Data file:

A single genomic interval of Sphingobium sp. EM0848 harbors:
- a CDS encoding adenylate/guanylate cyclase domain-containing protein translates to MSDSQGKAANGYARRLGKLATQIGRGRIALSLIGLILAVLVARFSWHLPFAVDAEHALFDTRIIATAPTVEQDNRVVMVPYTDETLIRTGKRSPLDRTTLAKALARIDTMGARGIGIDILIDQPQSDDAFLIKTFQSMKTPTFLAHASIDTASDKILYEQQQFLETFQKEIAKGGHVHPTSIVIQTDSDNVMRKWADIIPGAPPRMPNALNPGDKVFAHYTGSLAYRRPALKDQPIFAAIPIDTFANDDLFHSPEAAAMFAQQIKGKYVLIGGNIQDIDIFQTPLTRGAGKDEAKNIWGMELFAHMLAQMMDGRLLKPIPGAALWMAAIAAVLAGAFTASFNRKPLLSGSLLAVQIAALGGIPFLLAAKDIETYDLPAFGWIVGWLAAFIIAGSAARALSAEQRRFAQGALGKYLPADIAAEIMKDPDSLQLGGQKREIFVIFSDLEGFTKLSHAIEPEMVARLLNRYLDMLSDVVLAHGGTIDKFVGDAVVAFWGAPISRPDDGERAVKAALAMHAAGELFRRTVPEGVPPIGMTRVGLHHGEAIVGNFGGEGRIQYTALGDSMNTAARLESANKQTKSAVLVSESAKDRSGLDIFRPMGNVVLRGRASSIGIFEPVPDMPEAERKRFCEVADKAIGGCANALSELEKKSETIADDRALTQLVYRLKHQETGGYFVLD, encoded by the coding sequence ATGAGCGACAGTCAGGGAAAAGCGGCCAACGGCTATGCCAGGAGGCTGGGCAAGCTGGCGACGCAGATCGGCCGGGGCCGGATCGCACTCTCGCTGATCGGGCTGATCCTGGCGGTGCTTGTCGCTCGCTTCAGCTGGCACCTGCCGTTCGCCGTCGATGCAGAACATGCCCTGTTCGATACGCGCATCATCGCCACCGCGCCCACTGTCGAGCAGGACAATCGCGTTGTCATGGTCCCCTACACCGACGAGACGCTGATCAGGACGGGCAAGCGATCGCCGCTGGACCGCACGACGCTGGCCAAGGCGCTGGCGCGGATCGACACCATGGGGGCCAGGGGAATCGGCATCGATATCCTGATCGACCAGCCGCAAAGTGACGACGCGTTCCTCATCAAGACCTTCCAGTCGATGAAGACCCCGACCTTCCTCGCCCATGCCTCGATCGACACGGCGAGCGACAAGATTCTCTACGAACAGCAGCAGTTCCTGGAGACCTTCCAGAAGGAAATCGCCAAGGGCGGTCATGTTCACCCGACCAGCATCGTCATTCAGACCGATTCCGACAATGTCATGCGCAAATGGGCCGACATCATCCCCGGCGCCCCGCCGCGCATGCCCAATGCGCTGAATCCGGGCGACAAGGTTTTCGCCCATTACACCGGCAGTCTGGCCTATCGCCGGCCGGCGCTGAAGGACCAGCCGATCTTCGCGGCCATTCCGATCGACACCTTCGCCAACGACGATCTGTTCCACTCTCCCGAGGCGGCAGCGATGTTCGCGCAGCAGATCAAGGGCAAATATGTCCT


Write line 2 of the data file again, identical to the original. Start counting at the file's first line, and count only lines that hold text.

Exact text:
- a CDS encoding adenylate/guanylate cyclase domain-containing protein translates to MSDSQGKAANGYARRLGKLATQIGRGRIALSLIGLILAVLVARFSWHLPFAVDAEHALFDTRIIATAPTVEQDNRVVMVPYTDETLIRTGKRSPLDRTTLAKALARIDTMGARGIGIDILIDQPQSDDAFLIKTFQSMKTPTFLAHASIDTASDKILYEQQQFLETFQKEIAKGGHVHPTSIVIQTDSDNVMRKWADIIPGAPPRMPNALNPGDKVFAHYTGSLAYRRPALKDQPIFAAIPIDTFANDDLFHSPEAAAMFAQQIKGKYVLIGGNIQDIDIFQTPLTRGAGKDEAKNIWGMELFAHMLAQMMDGRLLKPIPGAALWMAAIAAVLAGAFTASFNRKPLLSGSLLAVQIAALGGIPFLLAAKDIETYDLPAFGWIVGWLAAFIIAGSAARALSAEQRRFAQGALGKYLPADIAAEIMKDPDSLQLGGQKREIFVIFSDLEGFTKLSHAIEPEMVARLLNRYLDMLSDVVLAHGGTIDKFVGDAVVAFWGAPISRPDDGERAVKAALAMHAAGELFRRTVPEGVPPIGMTRVGLHHGEAIVGNFGGEGRIQYTALGDSMNTAARLESANKQTKSAVLVSESAKDRSGLDIFRPMGNVVLRGRASSIGIFEPVPDMPEAERKRFCEVADKAIGGCANALSELEKKSETIADDRALTQLVYRLKHQETGGYFVLD, encoded by the coding sequence ATGAGCGACAGTCAGGGAAAAGCGGCCAACGGCTATGCCAGGAGGCTGGGCAAGCTGGCGACGCAGATCGGCCGGGGCCGGATCGCACTCTCGCTGATCGGGCTGATCCTGGCGGTGCTTGTCGCTCGCTTCAGCTGGCACCTGCCGTTCGCCGTCGATGCAGAACATGCCCTGTTCGATACGCGCATCATCGCCACCGCGCCCACTGTCGAGCAGGACAATCGCGTTGTCATGGTCCCCTACACCGACGAGACGCTGATCAGGACGGGCAAGCGATCGCCGCTGGACCGCACGACGCTGGCCAAGGCGCTGGCGCGGATCGACACCATGGGGGCCAGGGGAATCGGCATCGATATCCTGATCGACCAGCCGCAAAGTGACGACGCGTTCCTCATCAAGACCTTCCAGTCGATGAAGACCCCGACCTTCCTCGCCCATGCCTCGATCGACACGGCGAGCGACAAGATTCTCTACGAACAGCAGCAGTTCCTGGAGACCTTCCAGAAGGAAATCGCCAAGGGCGGTCATGTTCACCCGACCAGCATCGTCATTCAGACCGATTCCGACAATGTCATGCGCAAATGGGCCGACATCATCCCCGGCGCCCCGCCGCGCATGCCCAATGCGCTGAATCCGGGCGACAAGGTTTTCGCCCATTACACCGGCAGTCTGGCCTATCGCCGGCCGGCGCTGAAGGACCAGCCGATCTTCGCGGCCATTCCGATCGACACCTTCGCCAACGACGATCTGTTCCACTCTCCCGAGGCGGCAGCGATGTTCGCGCAGCAGATCAAGGGCAAATATGTCCT